As we inch closer to legalization, CBD oil, a product made from marijuana, is in high demand among Toronto dog owners, even though it is not regulated and there is little proof it actually works.
CBD oil claims to do wonders for our four-legged friends when it comes to things like chronic pain, cancer and anxiety.
Bark and Meow on Bloor street, which specializes in vegan dog food, recently started selling CBD oil.
â€śItâ€™s very popularâ€ť said store owner Charles Ng.
Even though a small bottle of CBD oil will set you back $90, he says dog owners keep coming back.
â€śThey only say good things. Iâ€™ve never heard anything negative. I donâ€™t know how many bags of cookies Iâ€™ve had to reorder a couple timesâ€ť.
CBD oil is not supposed to contain THC, the compound that gets humans high and makes dogs very sick. This has Toronto veterinarian Dr. Ted Morris warning dog owners to be cautious with the unregulated products.
â€śWe had one client who was giving it to her dog for seizures and the dog was displaying signs of THC poisoning. She was using oil but definitely not a pure product,â€ť said Morris.
He offers another warning with legal pot just weeks away â€” hide youâ€™re stash.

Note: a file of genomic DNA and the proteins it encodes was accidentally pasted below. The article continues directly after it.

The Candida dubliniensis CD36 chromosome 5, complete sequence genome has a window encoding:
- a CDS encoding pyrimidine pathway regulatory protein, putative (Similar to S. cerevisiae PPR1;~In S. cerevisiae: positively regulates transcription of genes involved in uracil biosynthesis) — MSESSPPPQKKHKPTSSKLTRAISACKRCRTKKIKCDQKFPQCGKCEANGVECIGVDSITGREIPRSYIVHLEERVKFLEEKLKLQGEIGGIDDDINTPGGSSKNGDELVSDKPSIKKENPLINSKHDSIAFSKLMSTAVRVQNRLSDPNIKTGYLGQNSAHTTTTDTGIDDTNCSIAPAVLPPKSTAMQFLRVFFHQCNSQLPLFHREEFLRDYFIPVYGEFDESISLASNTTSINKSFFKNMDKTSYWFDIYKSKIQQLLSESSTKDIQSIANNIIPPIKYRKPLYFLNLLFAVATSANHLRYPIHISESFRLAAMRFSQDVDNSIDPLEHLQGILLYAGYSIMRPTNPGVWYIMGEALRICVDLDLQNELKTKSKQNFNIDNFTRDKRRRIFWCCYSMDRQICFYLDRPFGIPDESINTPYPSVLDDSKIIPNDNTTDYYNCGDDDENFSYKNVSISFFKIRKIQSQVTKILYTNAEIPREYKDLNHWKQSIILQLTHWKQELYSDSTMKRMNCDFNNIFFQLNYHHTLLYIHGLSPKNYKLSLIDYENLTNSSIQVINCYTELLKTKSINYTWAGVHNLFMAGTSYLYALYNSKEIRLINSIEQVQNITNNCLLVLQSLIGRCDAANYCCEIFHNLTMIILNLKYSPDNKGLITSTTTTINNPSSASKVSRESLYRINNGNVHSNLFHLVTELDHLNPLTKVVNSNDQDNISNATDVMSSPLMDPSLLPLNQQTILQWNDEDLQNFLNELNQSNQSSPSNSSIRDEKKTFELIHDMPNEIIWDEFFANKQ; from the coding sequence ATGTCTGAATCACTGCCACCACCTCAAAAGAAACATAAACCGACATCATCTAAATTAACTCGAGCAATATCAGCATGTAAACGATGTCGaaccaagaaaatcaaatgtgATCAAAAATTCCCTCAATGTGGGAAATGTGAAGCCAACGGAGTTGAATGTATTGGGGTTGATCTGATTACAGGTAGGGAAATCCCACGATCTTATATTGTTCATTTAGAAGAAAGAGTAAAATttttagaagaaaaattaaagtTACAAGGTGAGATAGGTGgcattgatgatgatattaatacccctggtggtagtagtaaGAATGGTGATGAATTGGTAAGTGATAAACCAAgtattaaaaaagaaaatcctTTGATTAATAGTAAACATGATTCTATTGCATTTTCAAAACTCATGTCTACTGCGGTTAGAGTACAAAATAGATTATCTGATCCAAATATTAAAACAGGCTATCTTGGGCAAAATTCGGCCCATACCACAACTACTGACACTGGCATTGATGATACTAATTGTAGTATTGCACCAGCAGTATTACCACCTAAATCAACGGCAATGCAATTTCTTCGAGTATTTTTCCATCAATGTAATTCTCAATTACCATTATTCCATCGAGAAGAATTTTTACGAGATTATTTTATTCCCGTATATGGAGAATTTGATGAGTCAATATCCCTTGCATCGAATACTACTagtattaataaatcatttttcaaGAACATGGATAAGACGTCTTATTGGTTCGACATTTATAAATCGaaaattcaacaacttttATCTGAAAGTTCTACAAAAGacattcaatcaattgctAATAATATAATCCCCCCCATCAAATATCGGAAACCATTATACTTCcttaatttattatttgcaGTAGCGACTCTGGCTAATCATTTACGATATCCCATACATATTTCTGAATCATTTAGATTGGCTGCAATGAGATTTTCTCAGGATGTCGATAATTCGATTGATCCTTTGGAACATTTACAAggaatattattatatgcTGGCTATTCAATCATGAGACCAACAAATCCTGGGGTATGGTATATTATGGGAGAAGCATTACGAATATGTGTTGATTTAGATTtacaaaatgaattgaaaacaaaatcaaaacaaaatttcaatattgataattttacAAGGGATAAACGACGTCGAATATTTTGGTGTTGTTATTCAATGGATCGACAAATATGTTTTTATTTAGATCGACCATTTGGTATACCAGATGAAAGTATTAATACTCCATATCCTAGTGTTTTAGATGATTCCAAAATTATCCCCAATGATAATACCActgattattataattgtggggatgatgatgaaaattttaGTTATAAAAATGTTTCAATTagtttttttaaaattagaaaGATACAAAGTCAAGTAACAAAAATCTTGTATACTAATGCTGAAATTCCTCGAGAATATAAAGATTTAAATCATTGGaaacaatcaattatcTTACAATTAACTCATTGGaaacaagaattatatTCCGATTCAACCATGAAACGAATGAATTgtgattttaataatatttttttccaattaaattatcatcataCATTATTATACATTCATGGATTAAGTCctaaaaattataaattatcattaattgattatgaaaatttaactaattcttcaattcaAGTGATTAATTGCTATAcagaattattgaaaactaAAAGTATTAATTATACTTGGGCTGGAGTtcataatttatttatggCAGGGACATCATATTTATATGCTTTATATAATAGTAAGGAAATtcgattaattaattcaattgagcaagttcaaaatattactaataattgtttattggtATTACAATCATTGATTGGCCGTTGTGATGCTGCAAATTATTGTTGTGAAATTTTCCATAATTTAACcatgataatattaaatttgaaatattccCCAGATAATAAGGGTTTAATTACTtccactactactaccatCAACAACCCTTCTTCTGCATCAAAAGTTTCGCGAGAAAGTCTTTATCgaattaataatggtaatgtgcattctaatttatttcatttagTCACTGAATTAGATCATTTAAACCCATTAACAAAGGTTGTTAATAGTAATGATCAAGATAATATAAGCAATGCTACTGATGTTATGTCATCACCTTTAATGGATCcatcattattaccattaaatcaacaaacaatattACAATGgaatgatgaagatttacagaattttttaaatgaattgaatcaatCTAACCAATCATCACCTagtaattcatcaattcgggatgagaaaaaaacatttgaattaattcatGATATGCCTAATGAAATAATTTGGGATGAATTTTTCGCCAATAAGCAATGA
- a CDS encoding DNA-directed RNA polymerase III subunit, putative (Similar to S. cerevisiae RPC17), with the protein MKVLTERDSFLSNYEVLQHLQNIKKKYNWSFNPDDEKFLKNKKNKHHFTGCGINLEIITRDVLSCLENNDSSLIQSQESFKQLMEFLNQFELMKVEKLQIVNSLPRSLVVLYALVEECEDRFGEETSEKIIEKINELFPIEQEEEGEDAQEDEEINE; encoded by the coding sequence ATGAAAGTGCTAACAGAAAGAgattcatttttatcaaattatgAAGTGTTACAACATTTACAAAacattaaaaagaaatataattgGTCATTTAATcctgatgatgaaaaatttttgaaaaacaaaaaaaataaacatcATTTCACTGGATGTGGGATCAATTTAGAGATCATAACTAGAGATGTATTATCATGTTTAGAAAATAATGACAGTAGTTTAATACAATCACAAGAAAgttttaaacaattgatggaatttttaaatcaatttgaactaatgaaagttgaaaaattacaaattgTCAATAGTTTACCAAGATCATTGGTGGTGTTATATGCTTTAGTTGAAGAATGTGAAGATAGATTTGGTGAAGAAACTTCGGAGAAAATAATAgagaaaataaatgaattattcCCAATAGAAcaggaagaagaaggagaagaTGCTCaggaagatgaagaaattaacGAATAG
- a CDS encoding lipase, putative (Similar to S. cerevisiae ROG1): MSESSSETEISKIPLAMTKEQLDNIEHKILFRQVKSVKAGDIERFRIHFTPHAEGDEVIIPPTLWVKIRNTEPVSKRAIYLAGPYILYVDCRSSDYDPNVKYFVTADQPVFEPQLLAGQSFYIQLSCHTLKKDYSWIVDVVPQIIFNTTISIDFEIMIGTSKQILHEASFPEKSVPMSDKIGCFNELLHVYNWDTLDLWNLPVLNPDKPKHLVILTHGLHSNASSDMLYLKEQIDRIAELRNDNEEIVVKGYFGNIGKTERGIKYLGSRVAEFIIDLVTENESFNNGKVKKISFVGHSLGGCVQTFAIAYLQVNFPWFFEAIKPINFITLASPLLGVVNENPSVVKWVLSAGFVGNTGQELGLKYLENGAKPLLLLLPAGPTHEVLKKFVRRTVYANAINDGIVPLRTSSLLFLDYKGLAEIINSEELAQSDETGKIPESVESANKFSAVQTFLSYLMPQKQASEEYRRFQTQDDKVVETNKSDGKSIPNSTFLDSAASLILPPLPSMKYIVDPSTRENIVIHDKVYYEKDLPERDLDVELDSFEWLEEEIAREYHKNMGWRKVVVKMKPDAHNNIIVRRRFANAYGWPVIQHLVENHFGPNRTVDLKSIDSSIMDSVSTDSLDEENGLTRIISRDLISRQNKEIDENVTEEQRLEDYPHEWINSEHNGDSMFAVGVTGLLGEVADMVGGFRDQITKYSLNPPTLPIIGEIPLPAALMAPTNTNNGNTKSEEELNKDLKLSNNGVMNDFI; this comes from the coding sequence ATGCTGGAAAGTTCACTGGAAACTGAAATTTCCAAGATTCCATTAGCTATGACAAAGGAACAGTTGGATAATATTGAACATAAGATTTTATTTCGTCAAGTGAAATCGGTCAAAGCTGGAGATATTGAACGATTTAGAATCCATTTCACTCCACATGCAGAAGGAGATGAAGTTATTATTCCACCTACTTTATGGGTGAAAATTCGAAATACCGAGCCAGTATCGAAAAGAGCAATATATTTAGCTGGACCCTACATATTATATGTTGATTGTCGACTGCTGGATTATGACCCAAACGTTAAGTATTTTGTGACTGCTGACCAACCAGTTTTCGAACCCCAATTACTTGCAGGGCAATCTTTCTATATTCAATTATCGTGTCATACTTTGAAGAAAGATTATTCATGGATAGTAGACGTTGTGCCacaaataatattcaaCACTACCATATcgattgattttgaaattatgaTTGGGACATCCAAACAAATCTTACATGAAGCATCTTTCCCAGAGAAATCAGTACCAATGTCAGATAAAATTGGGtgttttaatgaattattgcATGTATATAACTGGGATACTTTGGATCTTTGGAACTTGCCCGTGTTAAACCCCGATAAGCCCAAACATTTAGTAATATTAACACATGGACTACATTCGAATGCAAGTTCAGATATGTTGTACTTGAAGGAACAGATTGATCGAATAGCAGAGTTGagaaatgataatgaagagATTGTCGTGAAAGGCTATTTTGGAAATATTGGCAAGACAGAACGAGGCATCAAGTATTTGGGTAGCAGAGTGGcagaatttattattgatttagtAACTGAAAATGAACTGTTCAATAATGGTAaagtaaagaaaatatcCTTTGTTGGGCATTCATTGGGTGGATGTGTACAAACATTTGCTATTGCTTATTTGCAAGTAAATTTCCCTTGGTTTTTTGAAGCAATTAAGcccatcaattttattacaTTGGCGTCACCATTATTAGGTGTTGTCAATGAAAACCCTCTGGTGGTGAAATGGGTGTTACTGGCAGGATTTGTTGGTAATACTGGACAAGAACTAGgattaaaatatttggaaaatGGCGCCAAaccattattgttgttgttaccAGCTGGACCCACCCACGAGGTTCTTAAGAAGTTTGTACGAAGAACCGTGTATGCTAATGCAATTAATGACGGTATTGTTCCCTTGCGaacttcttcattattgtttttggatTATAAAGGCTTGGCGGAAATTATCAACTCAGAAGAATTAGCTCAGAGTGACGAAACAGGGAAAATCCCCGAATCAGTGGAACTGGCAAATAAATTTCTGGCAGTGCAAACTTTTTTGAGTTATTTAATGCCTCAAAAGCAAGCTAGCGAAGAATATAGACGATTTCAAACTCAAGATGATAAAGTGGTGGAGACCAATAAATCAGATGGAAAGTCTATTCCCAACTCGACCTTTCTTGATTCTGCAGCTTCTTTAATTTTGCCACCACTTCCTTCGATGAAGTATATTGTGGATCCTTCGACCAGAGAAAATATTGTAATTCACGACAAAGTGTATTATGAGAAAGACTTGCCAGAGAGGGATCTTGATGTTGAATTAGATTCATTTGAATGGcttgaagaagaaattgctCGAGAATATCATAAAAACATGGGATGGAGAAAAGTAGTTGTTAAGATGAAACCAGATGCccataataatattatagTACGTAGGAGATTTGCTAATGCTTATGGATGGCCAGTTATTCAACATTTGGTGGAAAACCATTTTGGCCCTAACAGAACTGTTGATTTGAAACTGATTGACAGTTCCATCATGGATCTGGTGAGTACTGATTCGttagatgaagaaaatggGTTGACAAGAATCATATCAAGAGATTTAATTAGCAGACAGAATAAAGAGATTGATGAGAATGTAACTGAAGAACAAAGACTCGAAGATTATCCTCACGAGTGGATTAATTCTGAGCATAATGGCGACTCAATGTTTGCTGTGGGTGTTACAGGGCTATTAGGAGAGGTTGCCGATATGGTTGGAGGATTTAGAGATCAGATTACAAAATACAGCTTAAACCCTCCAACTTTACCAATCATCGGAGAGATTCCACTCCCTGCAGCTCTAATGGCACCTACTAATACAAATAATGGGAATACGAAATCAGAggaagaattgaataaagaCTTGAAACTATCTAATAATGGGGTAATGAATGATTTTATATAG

Since recreational pot use became legal in Colorado, the number of overdosing dogs has quadrupled.
â€śWe expect to see more cases of THC poisoning,â€ť Morris added.
Although death is unlikely, he says dogs will become very wobbly and ill and will often lose control of their bladders if they consume pot.
â€śSome of them just need to go home, eat some Doritos and listen to some Pink Floyd, theyâ€™ll be fine. Others need IV fluid and charcoal â€” basic poison care,â€ť he explained.
The pet cannabis industry could be worth up to $7 billion once it becomes legal, by one estimate. Licensed producers are already preparing to meet that demand.
Though CBD oil isnâ€™t currently regulated for use in pets, that could change. Health Canada recently approved trials for the oil to be used as a therapeutic treatment for animals.